The writing process
If you’re considering writing a book, there’s a lot more work than simply writing the book. If I think about the writing process for this book, each chapter went through roughly the following stages:
- Initial draft
- Reviewed draft
- Second reviewed draft
- Proofed draft
- Prefinal draft
- Final draft
Each of those drafts requires you as the author to address the comments of the technical reviewer and the editor who works with you. It also requires you to keep re-reading each draft, so you might catch any inconsistencies and mistakes you might have made. In my case, I even caught mistakes I had made in the final draft.
In terms of work required, the initial draft, reviewed draft and second reviewed draft make up about 80% of the time investment required for each chapter. I personally had heavily underestimated the time required to redo each reviewed draft. The reason this required so much work is that often I needed to rework some examples based on input from the technical reviewers, as well as rewrite parts of the text blocks based on input from the editor and the technical reviewer. Rewriting often is more work than writing itself, because you need to ensure that the parts you rewrite fit in the overall narrative of the chapter.
Time investment required
Looking back at the e-mails I exchanged with Packt, we started actually working on the book on January 31st. I remember starting working on the book on a 5 hour flight from Detroit to Seattle, and realizing how little work I got done in those 5 hours. The final e-mail exchanged where actual content was discussed was March 16, about 6 weeks later.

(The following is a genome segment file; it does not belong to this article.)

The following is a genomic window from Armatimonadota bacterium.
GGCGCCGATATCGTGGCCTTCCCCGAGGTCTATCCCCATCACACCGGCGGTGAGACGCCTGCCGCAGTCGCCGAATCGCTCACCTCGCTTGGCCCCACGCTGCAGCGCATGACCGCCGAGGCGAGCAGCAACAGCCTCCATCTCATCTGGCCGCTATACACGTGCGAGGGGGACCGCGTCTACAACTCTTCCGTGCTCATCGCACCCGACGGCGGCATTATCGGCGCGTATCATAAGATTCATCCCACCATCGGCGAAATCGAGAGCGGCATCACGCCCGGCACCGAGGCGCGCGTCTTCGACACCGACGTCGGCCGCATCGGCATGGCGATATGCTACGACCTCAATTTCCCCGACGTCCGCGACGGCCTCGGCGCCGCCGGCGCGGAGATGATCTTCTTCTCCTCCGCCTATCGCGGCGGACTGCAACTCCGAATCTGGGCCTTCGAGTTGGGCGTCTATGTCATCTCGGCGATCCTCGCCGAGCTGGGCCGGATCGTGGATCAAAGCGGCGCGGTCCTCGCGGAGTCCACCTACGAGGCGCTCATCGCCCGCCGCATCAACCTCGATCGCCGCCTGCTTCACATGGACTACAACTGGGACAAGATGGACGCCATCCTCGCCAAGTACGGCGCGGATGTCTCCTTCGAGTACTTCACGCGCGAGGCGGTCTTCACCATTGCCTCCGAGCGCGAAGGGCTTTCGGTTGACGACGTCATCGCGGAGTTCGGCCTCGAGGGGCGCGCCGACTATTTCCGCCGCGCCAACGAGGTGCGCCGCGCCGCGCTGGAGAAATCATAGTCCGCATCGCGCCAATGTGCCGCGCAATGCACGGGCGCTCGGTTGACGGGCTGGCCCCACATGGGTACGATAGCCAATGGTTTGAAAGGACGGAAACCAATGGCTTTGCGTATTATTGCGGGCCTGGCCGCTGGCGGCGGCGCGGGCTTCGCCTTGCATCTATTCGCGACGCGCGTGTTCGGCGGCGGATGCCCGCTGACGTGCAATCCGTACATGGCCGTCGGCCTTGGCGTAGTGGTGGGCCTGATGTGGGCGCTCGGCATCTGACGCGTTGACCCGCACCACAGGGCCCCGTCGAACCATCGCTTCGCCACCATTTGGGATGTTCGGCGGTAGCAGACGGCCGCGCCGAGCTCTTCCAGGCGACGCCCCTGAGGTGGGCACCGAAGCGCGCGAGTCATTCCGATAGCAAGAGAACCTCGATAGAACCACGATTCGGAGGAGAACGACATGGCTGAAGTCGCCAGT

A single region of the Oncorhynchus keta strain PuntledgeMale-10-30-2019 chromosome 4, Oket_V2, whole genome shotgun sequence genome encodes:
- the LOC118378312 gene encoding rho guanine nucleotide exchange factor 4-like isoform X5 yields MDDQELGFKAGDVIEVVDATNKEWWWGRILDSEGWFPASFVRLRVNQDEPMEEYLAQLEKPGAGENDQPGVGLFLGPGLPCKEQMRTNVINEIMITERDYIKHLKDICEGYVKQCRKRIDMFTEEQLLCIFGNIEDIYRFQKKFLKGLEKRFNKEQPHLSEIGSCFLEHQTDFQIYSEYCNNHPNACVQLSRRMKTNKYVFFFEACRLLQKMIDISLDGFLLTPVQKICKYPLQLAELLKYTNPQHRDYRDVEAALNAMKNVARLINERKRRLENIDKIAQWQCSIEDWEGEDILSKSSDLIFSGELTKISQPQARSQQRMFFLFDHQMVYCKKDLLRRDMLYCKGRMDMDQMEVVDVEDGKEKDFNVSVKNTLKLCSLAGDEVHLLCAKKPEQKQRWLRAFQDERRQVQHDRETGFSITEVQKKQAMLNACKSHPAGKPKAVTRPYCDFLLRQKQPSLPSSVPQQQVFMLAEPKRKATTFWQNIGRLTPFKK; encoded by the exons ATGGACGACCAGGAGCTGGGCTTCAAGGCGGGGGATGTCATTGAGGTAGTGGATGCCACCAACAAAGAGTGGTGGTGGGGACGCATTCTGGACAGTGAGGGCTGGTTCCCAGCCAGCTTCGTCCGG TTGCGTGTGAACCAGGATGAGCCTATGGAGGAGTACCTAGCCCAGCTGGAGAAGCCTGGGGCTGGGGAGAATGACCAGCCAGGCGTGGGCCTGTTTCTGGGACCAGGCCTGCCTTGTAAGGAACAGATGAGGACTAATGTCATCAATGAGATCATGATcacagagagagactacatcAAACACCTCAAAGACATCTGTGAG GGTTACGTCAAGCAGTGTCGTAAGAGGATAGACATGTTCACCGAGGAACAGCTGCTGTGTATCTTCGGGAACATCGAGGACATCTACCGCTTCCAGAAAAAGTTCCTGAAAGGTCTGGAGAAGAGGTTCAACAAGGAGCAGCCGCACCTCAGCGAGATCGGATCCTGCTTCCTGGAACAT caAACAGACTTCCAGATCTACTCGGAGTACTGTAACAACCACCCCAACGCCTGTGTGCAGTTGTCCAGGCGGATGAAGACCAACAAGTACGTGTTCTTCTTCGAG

During those 6 weeks, I spent about 3 hours every evening and about 10 hours every weekend on the book. A quick calculation makes this boil down to a total of about 150 hours, which seems like a realistic number to me.
An important note about the time investment is that I was religious about not mixing my day job with the writing. The writing of the book was something that fell outside of my day job, and was covered under Microsoft moonlighting policy. If you’re planning on also engaging on a writing a book, make sure you check your employer’s moonlighting policy and discuss this with your manager.
Working with the publisher
I was very glad to have the support of a publisher during the writing process. Packt had contacted technical reviewers, I worked with an editor that gave fantastic feedback, and they have a whole publishing apparatus that takes care of proofreading, copywriting and publishing. During the process, I could focus mainly on the content, and didn’t have to worry about any of additional tasks that are required for publishing a book.
If you are considering becoming a writer, I would highly encourage you start a first book by working with a publisher. I learned a lot about the writing process that I didn’t know by working with the publisher, and I believe it made the book more succesful.
The whole process gave me a tremendous learning opportunity. I learnt a whole lot about writing itself, the writing process and about the technology as well. Let me summarize the lessons learnt: